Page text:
Reference Terms
from Wikipedia, the free encyclopedia


In chemistry and physics, an atom is the smallest particle of a chemical element that retains its chemical properties.

An atom consists of a dense nucleus of positively-charged protons and electrically-neutral neutrons, surrounded by a much larger electron cloud consisting of negatively-charged electrons.

An atom is electrically neutral if it has the same number of protons as electrons.

The number of protons in an atom defines the chemical element to which it belongs, while the number of neutrons determines the isotope of the element.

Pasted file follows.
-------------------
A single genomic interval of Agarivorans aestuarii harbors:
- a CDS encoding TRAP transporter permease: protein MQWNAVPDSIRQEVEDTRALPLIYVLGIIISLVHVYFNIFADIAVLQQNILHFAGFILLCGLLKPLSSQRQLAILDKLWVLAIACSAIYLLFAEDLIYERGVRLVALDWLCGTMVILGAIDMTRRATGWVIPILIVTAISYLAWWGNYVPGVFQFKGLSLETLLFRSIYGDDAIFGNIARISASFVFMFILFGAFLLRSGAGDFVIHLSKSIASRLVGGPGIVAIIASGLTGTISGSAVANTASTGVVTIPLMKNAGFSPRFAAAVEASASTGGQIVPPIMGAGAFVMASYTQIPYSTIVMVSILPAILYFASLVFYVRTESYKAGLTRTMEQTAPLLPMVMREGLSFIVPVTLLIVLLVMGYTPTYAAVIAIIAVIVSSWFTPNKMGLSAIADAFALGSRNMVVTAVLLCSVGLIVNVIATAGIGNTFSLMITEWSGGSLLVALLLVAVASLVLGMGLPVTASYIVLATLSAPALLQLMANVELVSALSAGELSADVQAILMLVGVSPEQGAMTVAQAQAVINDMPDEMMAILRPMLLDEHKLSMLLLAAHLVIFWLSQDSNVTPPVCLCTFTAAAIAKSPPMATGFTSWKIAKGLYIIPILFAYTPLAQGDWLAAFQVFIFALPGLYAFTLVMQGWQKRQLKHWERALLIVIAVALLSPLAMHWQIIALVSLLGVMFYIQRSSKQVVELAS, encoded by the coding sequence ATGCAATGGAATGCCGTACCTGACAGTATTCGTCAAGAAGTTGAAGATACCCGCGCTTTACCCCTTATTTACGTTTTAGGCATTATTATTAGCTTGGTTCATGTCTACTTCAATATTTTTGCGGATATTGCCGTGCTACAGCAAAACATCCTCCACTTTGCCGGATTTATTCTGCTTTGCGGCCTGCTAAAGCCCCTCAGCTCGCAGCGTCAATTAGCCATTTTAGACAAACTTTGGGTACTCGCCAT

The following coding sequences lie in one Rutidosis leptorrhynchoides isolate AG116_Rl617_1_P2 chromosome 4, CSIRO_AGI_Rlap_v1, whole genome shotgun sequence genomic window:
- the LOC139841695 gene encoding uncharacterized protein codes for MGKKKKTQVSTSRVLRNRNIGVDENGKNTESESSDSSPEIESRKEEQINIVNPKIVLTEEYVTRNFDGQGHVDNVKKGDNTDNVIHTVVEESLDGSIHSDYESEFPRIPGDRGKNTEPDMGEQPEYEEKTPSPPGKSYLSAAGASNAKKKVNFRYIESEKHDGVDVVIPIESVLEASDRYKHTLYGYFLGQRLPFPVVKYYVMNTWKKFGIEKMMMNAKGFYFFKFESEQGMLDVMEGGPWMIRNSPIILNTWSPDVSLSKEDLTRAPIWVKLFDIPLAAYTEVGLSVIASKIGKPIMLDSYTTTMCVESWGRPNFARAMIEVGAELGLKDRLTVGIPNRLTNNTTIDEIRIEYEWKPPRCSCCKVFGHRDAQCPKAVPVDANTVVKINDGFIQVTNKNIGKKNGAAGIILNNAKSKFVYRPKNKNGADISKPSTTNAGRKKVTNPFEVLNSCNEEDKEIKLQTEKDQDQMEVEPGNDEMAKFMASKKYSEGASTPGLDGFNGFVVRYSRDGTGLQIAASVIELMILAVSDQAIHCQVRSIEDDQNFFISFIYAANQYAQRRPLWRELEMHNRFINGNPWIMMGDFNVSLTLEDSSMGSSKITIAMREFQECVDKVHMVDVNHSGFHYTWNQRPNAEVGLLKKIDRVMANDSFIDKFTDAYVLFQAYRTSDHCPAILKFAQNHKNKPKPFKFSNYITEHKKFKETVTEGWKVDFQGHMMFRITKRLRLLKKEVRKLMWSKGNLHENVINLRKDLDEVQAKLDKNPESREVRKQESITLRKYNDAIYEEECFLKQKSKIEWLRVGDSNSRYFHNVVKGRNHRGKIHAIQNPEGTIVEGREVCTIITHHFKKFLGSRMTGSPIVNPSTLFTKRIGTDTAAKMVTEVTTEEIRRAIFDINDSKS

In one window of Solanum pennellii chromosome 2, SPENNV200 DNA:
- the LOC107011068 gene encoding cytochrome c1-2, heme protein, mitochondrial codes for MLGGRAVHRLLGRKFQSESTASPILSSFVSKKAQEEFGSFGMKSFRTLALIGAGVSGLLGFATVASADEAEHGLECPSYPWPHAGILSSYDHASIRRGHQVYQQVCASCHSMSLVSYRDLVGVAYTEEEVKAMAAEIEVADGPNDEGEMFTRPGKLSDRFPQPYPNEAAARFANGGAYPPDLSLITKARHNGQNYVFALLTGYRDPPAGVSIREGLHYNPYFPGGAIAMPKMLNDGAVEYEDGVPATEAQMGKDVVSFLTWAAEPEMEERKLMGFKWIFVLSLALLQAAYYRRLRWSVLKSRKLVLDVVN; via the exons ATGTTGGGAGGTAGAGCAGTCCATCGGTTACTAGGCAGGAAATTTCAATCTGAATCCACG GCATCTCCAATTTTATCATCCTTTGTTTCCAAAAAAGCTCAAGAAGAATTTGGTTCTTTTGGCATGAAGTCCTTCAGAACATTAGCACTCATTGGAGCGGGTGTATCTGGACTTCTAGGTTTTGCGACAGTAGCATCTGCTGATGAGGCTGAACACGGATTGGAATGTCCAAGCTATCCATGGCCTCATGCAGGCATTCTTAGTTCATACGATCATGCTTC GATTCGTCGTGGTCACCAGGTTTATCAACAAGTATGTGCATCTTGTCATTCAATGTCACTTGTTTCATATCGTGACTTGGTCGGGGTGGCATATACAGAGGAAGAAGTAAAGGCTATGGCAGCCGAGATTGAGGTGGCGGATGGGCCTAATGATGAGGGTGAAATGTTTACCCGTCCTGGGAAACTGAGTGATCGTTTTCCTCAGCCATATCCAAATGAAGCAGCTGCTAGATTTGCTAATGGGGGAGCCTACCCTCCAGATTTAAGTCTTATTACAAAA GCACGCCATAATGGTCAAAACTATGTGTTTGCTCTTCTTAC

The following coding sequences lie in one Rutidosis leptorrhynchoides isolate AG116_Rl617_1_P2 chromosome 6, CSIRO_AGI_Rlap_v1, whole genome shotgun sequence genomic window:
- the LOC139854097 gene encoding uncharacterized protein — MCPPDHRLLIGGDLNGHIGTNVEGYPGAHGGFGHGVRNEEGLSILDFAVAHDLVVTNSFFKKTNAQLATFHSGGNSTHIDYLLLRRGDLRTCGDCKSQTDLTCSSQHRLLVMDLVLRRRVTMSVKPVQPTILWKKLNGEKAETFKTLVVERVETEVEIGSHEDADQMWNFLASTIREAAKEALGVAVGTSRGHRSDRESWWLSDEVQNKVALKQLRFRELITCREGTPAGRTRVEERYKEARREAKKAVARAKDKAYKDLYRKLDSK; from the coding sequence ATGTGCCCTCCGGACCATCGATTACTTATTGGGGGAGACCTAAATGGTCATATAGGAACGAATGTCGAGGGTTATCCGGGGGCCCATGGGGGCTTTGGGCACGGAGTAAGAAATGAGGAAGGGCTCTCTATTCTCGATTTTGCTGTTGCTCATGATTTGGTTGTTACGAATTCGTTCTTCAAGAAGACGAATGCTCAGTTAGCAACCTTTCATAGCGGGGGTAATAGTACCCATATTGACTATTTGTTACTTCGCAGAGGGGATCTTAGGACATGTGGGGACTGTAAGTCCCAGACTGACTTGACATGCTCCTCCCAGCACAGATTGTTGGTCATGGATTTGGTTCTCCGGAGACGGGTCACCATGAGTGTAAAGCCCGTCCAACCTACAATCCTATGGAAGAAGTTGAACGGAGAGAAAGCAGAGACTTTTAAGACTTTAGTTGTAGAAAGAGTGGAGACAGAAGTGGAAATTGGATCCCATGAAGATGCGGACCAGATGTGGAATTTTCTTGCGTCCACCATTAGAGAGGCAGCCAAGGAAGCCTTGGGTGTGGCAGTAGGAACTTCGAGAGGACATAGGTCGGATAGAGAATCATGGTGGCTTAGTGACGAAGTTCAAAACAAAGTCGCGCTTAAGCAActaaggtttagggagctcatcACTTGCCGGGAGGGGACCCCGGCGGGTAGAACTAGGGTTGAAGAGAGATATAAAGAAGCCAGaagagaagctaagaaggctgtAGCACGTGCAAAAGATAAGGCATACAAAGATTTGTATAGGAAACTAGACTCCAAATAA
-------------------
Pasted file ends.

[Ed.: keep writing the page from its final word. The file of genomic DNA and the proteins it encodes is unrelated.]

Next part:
The first nuclei, including most of the helium and all of the deuterium in the universe, were theoretically created during big bang nucleosynthesis, about 3 minutes after the big bang.

The first atoms were theoretically created 380,000 years after the big bang, an epoch called recombination, when the universe cooled to allow electrons to become attached to nuclei.

Since then, atoms have been combined in stars through the process of nuclear fusion to generate atoms up to Iron.

A human hair is about 1 million carbon atoms wide.

Note:   The above text is excerpted from the Wikipedia article "Atom", which has been released under the GNU Free Documentation License.
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